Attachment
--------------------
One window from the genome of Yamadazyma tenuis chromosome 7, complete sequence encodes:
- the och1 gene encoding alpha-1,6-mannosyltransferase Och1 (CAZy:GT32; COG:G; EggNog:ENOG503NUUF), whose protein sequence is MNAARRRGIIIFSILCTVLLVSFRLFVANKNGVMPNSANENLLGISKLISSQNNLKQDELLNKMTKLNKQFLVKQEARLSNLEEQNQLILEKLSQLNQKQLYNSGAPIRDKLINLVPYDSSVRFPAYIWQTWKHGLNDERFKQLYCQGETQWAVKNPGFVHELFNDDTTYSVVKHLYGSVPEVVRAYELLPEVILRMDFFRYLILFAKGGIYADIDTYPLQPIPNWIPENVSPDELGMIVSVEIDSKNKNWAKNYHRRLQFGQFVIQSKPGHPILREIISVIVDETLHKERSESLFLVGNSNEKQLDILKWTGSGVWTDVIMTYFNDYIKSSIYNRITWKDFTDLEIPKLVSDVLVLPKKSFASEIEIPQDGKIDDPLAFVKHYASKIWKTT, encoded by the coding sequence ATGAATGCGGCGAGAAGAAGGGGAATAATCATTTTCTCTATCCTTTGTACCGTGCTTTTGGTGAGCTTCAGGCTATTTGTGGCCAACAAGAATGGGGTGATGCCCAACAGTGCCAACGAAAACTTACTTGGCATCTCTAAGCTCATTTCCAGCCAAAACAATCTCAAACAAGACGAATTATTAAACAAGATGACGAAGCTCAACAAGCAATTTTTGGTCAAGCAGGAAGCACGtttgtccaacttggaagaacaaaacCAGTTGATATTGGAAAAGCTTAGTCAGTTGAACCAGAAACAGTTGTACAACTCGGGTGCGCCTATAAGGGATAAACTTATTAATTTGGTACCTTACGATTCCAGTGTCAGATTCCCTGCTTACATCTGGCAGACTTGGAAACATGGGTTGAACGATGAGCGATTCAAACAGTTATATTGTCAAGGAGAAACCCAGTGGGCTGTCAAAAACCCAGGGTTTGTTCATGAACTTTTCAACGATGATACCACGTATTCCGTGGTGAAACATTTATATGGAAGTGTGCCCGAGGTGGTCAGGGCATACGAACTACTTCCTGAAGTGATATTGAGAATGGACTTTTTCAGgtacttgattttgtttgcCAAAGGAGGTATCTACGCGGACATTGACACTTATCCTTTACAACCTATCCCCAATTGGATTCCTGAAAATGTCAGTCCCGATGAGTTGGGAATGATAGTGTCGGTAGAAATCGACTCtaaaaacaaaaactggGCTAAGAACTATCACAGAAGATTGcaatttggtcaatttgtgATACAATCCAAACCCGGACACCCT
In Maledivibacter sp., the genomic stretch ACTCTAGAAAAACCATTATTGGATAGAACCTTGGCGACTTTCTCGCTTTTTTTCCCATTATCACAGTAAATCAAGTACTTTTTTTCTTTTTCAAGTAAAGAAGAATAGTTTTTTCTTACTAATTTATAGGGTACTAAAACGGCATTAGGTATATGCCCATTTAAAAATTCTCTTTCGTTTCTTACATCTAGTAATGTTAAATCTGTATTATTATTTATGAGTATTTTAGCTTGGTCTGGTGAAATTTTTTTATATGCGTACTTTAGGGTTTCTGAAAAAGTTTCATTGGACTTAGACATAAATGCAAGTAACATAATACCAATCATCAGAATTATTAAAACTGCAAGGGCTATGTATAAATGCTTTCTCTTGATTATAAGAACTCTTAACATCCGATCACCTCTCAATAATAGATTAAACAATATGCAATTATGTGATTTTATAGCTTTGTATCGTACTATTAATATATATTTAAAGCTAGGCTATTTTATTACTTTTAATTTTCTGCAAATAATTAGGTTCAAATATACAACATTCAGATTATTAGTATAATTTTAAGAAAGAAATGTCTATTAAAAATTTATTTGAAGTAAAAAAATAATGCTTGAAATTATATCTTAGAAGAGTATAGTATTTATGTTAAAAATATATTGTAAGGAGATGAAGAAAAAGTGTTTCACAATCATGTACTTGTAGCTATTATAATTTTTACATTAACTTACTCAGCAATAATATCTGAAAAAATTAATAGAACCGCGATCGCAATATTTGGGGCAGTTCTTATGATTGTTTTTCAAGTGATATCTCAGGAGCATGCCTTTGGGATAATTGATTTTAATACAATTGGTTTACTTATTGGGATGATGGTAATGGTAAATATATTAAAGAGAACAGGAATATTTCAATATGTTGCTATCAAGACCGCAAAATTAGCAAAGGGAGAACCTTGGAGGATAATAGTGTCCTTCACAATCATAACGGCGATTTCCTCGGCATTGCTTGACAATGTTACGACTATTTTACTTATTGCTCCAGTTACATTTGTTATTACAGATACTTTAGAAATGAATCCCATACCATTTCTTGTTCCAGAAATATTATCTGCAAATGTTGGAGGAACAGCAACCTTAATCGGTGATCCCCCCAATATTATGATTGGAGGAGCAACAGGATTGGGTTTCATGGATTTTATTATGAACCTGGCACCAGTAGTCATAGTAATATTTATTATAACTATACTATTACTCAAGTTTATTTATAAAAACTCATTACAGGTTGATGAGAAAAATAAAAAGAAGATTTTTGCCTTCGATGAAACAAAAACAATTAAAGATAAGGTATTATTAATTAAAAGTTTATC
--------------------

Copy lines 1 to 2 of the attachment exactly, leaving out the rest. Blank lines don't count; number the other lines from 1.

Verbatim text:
One window from the genome of Yamadazyma tenuis chromosome 7, complete sequence encodes:
- the och1 gene encoding alpha-1,6-mannosyltransferase Och1 (CAZy:GT32; COG:G; EggNog:ENOG503NUUF), whose protein sequence is MNAARRRGIIIFSILCTVLLVSFRLFVANKNGVMPNSANENLLGISKLISSQNNLKQDELLNKMTKLNKQFLVKQEARLSNLEEQNQLILEKLSQLNQKQLYNSGAPIRDKLINLVPYDSSVRFPAYIWQTWKHGLNDERFKQLYCQGETQWAVKNPGFVHELFNDDTTYSVVKHLYGSVPEVVRAYELLPEVILRMDFFRYLILFAKGGIYADIDTYPLQPIPNWIPENVSPDELGMIVSVEIDSKNKNWAKNYHRRLQFGQFVIQSKPGHPILREIISVIVDETLHKERSESLFLVGNSNEKQLDILKWTGSGVWTDVIMTYFNDYIKSSIYNRITWKDFTDLEIPKLVSDVLVLPKKSFASEIEIPQDGKIDDPLAFVKHYASKIWKTT, encoded by the coding sequence ATGAATGCGGCGAGAAGAAGGGGAATAATCATTTTCTCTATCCTTTGTACCGTGCTTTTGGTGAGCTTCAGGCTATTTGTGGCCAACAAGAATGGGGTGATGCCCAACAGTGCCAACGAAAACTTACTTGGCATCTCTAAGCTCATTTCCAGCCAAAACAATCTCAAACAAGACGAATTATTAAACAAGATGACGAAGCTCAACAAGCAATTTTTGGTCAAGCAGGAAGCACGtttgtccaacttggaagaacaaaacCAGTTGATATTGGAAAAGCTTAGTCAGTTGAACCAGAAACAGTTGTACAACTCGGGTGCGCCTATAAGGGATAAACTTATTAATTTGGTACCTTACGATTCCAGTGTCAGATTCCCTGCTTACATCTGGCAGACTTGGAAACATGGGTTGAACGATGAGCGATTCAAACAGTTATATTGTCAAGGAGAAACCCAGTGGGCTGTCAAAAACCCAGGGTTTGTTCATGAACTTTTCAACGATGATACCACGTATTCCGTGGTGAAACATTTATATGGAAGTGTGCCCGAGGTGGTCAGGGCATACGAACTACTTCCTGAAGTGATATTGAGAATGGACTTTTTCAGgtacttgattttgtttgcCAAAGGAGGTATCTACGCGGACATTGACACTTATCCTTTACAACCTATCCCCAATTGGATTCCTGAAAATGTCAGTCCCGATGAGTTGGGAATGATAGTGTCGGTAGAAATCGACTCtaaaaacaaaaactggGCTAAGAACTATCACAGAAGATTGcaatttggtcaatttgtgATACAATCCAAACCCGGACACCCT